However, if a plurality of beams are used as the light source under this condition, scanning lines are curved at the peripheral region as shown in FIG. 2 since the beam path itself is curved. Therefore, print pitch error occurs at the peripheral region, which has been a problem.

SUMMARY OF THE INVENTION

The present invention has been made in view of the above problems with the prior art, and therefore an object of the invention is to implement an optical system that allows a minimum magnification in the sub scanning direction to be obtained under the condition that print pitch error is controlled within an allowable range even at the peripheral region of printing in the case where the optical system is of a type using a plurality of beams and has an Fθ lens system that consists of a plurality of lenses including at least a single cylinder lens.

To achieve the above object, the invention is applied to a multi-beam optical scanning system comprising: a light source for generating a plurality of laser beams; a collimator lens for condensing the plurality of beams; an optical beam injecting optical system for injecting the collimated beams onto a rotary polygon mirror; the rotary polygon mirror; and an Fθ lens system having a plurality of lenses for allowing light deflected and scanned by the rotary polygon mirror to form an image at a predetermined place, the Fθ lens system including at least a single cylinder lens. In such a multi-beam optical scanning system, equation (1) is satisfied when the number of beams (N) is 2 or 3.

0.8≦{2N-(N-1)a}/(N+a)≦1.2                    (1)

Further, equation (2) is satisfied when the number of beams (N) is 4 or more.

0.8≦{N-a(N-3)}/3a≦1.2                        (2)

where a is the ratio of a magnification at a central region of scanning in an sub scanning direction to a magnification at a peripheral region of scanning in the sub scanning direction.

The above and other objects and features of the present invention will be more apparent from the following description taken in conjunction with the accompanying drawings.

BRIEF DESCRIPTION OF THE DRAWINGS

FIG. 1 is a diagram showing a general configuration of an embodiment of the invention;

FIG. 2 is a diagram showing a general configuration of a conventional example;

FIG. 3 is a horizontal sectional view of an optical path of a multi-beam scanning optical system;

FIG. 4 is a diagram illustrative of a relationship between a radius of curvature r1 in an sub scanning direction and a radius of curvature r2 in the sub scanning direction;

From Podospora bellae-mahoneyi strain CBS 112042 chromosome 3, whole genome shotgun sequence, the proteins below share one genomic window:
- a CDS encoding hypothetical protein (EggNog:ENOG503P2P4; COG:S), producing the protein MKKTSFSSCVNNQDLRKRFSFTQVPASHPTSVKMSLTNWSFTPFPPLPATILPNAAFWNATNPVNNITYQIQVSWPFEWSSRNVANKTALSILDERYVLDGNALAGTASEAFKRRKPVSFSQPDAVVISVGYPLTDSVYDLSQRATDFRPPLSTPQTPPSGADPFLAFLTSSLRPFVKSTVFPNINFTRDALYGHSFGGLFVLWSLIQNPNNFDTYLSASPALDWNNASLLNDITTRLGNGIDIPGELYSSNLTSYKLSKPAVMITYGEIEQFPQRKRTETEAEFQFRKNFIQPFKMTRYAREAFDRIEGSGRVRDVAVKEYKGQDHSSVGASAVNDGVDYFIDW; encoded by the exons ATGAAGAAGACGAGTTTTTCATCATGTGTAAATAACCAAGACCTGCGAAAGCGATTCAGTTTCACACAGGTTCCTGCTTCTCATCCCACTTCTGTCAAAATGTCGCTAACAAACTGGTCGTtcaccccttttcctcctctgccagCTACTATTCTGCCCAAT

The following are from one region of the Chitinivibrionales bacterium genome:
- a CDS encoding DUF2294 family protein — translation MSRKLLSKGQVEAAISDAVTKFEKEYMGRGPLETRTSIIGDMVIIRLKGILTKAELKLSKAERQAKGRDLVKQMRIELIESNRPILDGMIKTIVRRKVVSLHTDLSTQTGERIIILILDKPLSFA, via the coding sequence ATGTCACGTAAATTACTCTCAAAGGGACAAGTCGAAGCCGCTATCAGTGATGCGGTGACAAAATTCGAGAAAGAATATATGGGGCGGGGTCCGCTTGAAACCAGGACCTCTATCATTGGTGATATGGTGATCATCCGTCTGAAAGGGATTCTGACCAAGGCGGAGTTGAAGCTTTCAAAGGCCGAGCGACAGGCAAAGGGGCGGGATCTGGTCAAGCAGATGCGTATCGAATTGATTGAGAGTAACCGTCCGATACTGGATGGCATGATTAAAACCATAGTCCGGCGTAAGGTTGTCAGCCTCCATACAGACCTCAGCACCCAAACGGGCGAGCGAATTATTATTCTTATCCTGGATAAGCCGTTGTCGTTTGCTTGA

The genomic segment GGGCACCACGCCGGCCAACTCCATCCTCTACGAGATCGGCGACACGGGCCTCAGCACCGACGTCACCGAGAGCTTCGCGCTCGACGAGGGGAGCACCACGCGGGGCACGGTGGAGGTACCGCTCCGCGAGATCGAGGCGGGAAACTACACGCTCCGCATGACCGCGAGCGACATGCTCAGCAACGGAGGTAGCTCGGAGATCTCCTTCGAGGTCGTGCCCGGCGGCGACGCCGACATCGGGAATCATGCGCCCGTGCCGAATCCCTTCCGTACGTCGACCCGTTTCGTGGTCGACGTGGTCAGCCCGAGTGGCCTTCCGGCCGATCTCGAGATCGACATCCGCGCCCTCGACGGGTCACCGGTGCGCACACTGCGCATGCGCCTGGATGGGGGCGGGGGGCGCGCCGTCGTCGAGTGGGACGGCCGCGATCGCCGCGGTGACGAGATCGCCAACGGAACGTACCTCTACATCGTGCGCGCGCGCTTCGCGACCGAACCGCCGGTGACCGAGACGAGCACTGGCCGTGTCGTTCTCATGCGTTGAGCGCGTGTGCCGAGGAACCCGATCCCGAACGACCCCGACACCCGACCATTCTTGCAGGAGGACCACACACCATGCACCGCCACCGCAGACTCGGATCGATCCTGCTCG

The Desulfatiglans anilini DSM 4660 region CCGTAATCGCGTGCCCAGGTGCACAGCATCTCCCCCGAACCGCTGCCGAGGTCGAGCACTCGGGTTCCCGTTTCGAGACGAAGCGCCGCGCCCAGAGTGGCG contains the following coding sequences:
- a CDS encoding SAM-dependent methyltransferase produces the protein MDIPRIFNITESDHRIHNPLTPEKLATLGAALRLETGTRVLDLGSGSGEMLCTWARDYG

FIG. 5 is a diagram illustrative of a relationship between a magnification in the sub scanning direction and the radius of curvature r2 in the sub scanning direction;

FIG. 6 is a diagram illustrative of a relationship between value a and value b;

FIG. 7 is a diagram illustrative of the diameter of a printed dot and a print pitch;

FIG. 8 is a diagram illustrative of scanning at the time of making a solid black print

FIG. 9 is a diagram illustrative of the case of printing every other line;

FIG. 10 is a diagram illustrative of a scanning condition;

FIG. 11 is a diagram showing a general configuration of a specific example of the invention;

FIG. 12 is a diagram showing a general configuration of a specific example of the invention;

FIG. 13 is a diagram illustrative of a scanning condition;

FIG. 14 is a diagram illustrative of a scanning condition;

FIG. 15 is a diagram showing a general configuration of a specific example of the invention; and

FIG. 16 is a diagram showing a general configuration of a specific example of the invention.

DETAILED DESCRIPTION OF THE PREFERRED EMBODIMENTS

According to a multi-beam scanning optical system of the invention, even if an Fθ lens system consisting of a plurality of lenses including at least a single cylinder lens is used, not only the magnification of the optical system can be reduced and the difference between a magnification at the peripheral region and a magnification at the central region can be reduced, but also an optical scanning system in which scanning pitch error is limited to an allowable range can be implemented by setting to appropriate values a radius of curvature r1 in an sub scanning direction of a lens constituting the Fθ lens system and a radius of curvature r2 in the sub scanning direction of the cylinder lens. The following describes such an optical scanning system in detail.

First, let us consider print pitch. It is generally said that a satisfactory spot diameter of an optically scanning beam is about √2 times the print pitch. The reason therefor is to make a print of a continuous oblique line such as shown in FIG. 7 with single dots. That is, as shown in the left side of FIG. 7, if the diameter of a dot is equal to the print pitch, the oblique line is broken, not continuous, which is a problem. Therefore, as shown in the right side of FIG. 7, the diameter of a dot is set to about √2 times the print pitch.

On the other hand, if a horizontal line is printed over another horizontal line, i.e., if a solid black print is to be made with the beam spot diameter set to √2 times the print pitch, optical scanning operation is performed with the beam spot diameter √2 times the single print pitch as shown in FIG. 8. As a result, the scans overlap at a (√2-1) pitch. In this case, even if a scanning line is curved, as long as the size of the curve is within (√2-1) pitch, such curve does not affect the printing. That is, even if there is a scanning pitch error of about 1:√2, no problem arises from this print pattern. Thus, scanning pitch error will not be discussed for this print pattern.